The Delayed Monthly Update for April 2016

I was away this weekend and didn’t have much time for blogging, and most of what I did have was spent finishing 1999 Week, so that’s why this post is later than normal (and also why I have plenty of your posts & comments still to catch up on!)

(Also-also, if you were wondering where the “top films of 1999” post I promised had got to, I wrote about three-quarters of it before I decided it was rubbish, so I abandoned it. I’m sure I’ve published lots of rubbish on this blog over the years, but never deliberately.)

Anyway, on with what I watched in April…


#68 Of Human Bondage (1934)
#69 Jack Ryan: Shadow Recruit (2014)
#70 Cool World (1992)
#71 Warrior (2011)
#72 The Limey (1999)
#73 The Thomas Crown Affair (1999)
#74 Election (1999)
#75 The Eight Diagram Pole Fighter (1984), aka Wu Lang ba gua gun
#76 Ghosts of Mars (2001)
#77 Caesar Must Die (2012), aka Cesare deve morire
#78 300: Rise of an Empire (2014)
#79 Lost River (2014)
#80 The Fighter (2010)
#81 Wuthering Heights (2011)
#82 A Royal Night Out (2015)
#83 Locke (2013)
#84 Maleficent (2014)
#85 Christine (1983)
#86 The Iron Giant (1999)
#87 Badlands (1973)
#88 Pixels (2015)

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  • This is the earliest I’ve ever reached #75 — the previous best was 1st June, last year.
  • Coincidentally, I reached #75 this year on the date that I reached #50 last year (8th April) — which at the time was a record.
  • “What Do You Mean You Haven’t Seen” continues at pace with Brad Bird’s popular animated B-movie homage The Iron Giant. I’ve already reviewed it here.
  • Four films from 1999 this month. We know what that led to.


For the fourth month in a row, I’ve crossed the 20 film boundary. Out of 112 months I’ve been doing this, it’s only the 7th time that’s happened. Expressed another way, it only happens 6.25% of the time; before 2016, it only happened 2.78% of the time (and before 2015, it only happened 1.04% of the time!)

The final number of films this month was actually 21, which is slightly behind the 2016 average — but only slightly, because that was 22.3. It’s now adjusted to a round 22. Conversely, being five films better than April’s previous best, it raises the April average from 8.25 to 9.67.

Predictions are typically futile, though it’s beginning to look like I’ll be away for most of December, which throws an interesting variable in the mix. (I say “interesting” in a relative sense.) Of course, “most” is not “all”, so it likely won’t count for 0 — but will it reach the 10-per-month minimum I’ve been holding steady on for nearly two years now? Well, that’s a discussion for December itself. In the meantime, even if December doesn’t reach 10, my final tally should be in excess of 160 — easily enough to score the second best year ever. If I hew closer to that 22 average, 2016 could wind up passing 250…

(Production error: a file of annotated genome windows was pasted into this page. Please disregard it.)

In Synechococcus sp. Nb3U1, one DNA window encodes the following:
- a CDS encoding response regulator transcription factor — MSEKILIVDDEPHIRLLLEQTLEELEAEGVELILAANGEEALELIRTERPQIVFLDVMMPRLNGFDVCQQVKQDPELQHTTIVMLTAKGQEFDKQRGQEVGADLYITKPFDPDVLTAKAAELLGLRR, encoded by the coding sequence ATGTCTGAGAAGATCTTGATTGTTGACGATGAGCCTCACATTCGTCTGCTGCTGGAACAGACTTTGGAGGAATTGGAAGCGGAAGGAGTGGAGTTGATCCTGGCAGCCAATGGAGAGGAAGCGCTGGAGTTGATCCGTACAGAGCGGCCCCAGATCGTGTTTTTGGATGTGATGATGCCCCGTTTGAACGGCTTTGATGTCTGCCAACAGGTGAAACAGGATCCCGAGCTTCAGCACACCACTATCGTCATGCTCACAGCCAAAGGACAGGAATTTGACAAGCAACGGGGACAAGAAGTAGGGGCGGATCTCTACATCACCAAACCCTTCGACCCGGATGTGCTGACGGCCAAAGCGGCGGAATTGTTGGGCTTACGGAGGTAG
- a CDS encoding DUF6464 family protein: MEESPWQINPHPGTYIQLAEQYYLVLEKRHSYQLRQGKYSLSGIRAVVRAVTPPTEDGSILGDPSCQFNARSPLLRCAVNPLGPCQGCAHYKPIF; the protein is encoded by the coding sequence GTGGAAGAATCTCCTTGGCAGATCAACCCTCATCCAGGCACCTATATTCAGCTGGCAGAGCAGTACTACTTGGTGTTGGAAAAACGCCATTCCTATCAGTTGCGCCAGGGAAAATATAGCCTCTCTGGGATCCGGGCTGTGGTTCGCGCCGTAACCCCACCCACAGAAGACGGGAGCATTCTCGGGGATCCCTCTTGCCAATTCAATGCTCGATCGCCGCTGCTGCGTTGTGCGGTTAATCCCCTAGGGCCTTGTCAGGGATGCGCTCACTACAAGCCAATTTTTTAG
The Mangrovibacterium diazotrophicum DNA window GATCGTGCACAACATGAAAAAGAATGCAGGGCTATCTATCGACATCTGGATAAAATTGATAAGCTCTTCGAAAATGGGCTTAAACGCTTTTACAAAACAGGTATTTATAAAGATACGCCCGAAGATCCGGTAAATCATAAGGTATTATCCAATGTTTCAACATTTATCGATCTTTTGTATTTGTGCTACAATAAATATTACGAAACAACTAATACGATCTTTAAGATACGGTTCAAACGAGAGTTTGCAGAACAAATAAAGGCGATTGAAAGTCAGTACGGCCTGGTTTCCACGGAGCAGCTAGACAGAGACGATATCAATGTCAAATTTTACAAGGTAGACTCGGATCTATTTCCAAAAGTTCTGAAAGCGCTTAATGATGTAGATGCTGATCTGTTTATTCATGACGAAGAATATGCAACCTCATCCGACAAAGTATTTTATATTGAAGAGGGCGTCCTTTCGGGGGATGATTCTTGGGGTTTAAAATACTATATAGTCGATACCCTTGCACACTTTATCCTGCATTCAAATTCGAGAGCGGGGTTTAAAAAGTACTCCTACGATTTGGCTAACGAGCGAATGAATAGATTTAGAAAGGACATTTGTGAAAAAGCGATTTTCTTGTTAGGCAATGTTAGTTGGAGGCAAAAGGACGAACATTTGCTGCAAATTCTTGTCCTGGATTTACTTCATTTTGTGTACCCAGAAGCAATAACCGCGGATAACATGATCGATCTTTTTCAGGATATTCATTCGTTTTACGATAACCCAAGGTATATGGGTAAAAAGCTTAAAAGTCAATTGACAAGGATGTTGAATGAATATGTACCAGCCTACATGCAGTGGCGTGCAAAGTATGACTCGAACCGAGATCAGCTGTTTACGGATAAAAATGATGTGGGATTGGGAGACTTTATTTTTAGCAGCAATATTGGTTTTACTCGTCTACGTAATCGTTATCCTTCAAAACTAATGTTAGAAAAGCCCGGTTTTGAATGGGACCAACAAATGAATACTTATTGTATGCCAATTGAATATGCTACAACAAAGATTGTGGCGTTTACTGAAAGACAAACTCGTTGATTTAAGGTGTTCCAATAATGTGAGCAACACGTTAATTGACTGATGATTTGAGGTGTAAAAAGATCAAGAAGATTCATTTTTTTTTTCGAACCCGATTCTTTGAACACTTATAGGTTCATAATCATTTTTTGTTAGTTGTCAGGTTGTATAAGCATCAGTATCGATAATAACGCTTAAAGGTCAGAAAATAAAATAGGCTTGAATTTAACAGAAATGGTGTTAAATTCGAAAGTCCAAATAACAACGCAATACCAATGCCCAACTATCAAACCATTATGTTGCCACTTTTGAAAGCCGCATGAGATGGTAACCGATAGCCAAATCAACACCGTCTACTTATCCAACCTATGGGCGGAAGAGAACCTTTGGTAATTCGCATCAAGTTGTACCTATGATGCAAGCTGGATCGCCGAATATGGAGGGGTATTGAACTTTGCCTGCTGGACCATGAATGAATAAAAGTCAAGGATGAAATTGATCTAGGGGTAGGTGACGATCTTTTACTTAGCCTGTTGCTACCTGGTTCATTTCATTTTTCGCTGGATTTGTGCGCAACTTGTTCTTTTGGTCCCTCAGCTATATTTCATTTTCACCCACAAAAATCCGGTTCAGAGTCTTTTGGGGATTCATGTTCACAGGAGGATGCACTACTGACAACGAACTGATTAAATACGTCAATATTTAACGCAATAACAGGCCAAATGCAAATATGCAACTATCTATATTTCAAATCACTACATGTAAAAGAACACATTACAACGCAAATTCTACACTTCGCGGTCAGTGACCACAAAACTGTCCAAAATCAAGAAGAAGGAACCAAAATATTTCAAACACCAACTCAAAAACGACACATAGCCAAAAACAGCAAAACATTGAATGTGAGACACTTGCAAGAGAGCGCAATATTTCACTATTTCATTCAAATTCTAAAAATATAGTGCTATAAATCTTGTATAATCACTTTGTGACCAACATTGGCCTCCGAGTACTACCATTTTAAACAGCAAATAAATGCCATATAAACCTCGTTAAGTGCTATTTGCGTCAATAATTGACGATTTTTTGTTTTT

Foreign deconstructions of American values, genre revisionism, high camp, one of the greatest Bond films, and paternal revelations — it’s all go in this month’s eight favourites!



The 11th Monthly Arbitrary Awards

Favourite Film of the Month
Quite an easy choice this month. Films that are made ‘artily’ (for want of a better word) sit on a fine line, for me: too far one way and they tip off into pretentious dullardom, but get it right and they can be utterly fantastic. A couple of films erred on the right side of that line this month, thankfully, but only one really nailed it, and that was The Limey.

Least Favourite Film of the Month
Even in a month that includes multiple critically-reviled films (Cool World, Ghosts of Mars, Lost River, Pixels), my pick for this category was really easy — and it’s none of those. This winner’s predecessor wasn’t exactly high art (far from it), but it had something to it — some innovation; some merit in its extremeness. This sequel doesn’t have that. For being almost entirely vacuous and looking cheap as chips, this month’s travesty of cinema is 300: Rise of an Empire.

Most Inexplicably Popular Film of the Month
I’m going to steal a bit from the draft of my forthcoming review to explain this one: “The weirdest thing is, this is the kind of movie I regularly give 4-stars to, while loads of other people give it 3 and I think they’re being a bit harsh but I can see where they’re coming from. Yet somehow Warrior transcends such criticism from people who usually have too much ‘taste’ — they acknowledge it’s terribly clichéd, but then give it a pass on that. Why? Why don’t you give the same leniency to the tonnes of other movies you cruelly rip to shreds for their clichés?” (For more on this theme, see table9mutant’s review.)

Most Critically-Reviled Film of the Month That I Actually Really Enjoyed
As I alluded to above, there are several contenders for this trophy (not Cool World, though — that is rubbish). Leaving aside a couple of sci-fi blockbusters that, while not as bad as many critics made out, are still not really more than “entertaining while they’re on”, the winner here is Ryan Gosling’s directorial debut Lost River. Heavily influenced by other filmmakers, certainly, and almost self-consciously elliptical with its pace and storytelling, I nonetheless thought there was a lot to like if you’re open to ‘that kind of film’ (think Lynch).